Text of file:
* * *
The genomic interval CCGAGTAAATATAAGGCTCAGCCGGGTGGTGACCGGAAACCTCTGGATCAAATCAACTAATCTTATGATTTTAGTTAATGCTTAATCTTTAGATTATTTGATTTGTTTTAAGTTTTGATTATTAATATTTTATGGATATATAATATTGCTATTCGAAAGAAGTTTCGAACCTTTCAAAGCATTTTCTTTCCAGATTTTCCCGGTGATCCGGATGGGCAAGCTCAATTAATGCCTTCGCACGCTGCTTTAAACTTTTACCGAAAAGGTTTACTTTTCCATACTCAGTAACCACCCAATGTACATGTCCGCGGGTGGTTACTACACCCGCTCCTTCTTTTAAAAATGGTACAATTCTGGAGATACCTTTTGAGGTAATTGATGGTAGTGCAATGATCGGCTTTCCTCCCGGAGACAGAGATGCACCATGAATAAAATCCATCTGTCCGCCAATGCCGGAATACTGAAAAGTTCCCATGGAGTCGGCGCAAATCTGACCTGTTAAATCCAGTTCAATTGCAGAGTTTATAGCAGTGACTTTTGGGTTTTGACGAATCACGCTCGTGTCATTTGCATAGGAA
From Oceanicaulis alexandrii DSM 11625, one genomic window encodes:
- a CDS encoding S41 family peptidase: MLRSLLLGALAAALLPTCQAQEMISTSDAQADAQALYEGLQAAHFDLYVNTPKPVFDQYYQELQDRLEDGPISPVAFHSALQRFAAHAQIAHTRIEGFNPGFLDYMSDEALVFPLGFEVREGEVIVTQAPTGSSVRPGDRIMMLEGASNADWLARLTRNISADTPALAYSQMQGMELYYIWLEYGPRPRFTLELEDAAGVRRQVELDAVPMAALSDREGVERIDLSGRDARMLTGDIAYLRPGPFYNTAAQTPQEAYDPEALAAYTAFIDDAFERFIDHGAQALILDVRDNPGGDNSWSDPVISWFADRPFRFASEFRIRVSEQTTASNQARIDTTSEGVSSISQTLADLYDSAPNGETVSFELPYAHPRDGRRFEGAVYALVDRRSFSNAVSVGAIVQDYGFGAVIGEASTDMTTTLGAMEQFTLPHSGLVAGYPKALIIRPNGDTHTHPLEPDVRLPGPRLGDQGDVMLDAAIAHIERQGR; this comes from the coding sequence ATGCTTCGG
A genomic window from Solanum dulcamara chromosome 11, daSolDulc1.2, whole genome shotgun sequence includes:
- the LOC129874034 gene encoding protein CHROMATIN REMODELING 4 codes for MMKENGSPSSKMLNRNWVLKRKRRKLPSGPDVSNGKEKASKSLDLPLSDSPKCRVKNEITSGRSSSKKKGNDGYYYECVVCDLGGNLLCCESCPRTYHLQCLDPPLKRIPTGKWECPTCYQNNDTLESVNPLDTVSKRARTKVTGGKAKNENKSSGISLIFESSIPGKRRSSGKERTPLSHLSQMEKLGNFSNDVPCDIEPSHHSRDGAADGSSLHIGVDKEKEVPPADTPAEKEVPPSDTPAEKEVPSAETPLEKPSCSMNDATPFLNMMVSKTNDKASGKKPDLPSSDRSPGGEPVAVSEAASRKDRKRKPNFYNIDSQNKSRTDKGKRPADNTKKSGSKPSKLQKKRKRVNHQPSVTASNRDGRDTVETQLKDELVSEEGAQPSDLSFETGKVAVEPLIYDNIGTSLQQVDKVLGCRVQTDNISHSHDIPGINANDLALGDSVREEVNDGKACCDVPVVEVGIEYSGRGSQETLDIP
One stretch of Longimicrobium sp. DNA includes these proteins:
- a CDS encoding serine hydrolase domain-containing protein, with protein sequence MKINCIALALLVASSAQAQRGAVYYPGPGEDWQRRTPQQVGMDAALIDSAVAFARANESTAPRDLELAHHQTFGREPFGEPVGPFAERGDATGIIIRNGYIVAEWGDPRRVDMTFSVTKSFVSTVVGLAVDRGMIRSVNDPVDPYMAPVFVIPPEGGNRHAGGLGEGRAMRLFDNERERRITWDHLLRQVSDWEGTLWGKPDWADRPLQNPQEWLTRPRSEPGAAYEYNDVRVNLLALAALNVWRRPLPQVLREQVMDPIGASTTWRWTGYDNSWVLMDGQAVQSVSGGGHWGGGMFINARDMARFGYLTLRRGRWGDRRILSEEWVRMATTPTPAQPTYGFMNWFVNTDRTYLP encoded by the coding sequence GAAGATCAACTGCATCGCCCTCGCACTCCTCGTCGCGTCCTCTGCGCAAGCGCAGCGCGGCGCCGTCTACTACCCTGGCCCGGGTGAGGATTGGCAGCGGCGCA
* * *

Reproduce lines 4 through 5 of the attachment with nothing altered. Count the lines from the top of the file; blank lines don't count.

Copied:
A genomic window from Solanum dulcamara chromosome 11, daSolDulc1.2, whole genome shotgun sequence includes:
- the LOC129874034 gene encoding protein CHROMATIN REMODELING 4 codes for MMKENGSPSSKMLNRNWVLKRKRRKLPSGPDVSNGKEKASKSLDLPLSDSPKCRVKNEITSGRSSSKKKGNDGYYYECVVCDLGGNLLCCESCPRTYHLQCLDPPLKRIPTGKWECPTCYQNNDTLESVNPLDTVSKRARTKVTGGKAKNENKSSGISLIFESSIPGKRRSSGKERTPLSHLSQMEKLGNFSNDVPCDIEPSHHSRDGAADGSSLHIGVDKEKEVPPADTPAEKEVPPSDTPAEKEVPSAETPLEKPSCSMNDATPFLNMMVSKTNDKASGKKPDLPSSDRSPGGEPVAVSEAASRKDRKRKPNFYNIDSQNKSRTDKGKRPADNTKKSGSKPSKLQKKRKRVNHQPSVTASNRDGRDTVETQLKDELVSEEGAQPSDLSFETGKVAVEPLIYDNIGTSLQQVDKVLGCRVQTDNISHSHDIPGINANDLALGDSVREEVNDGKACCDVPVVEVGIEYSGRGSQETLDIP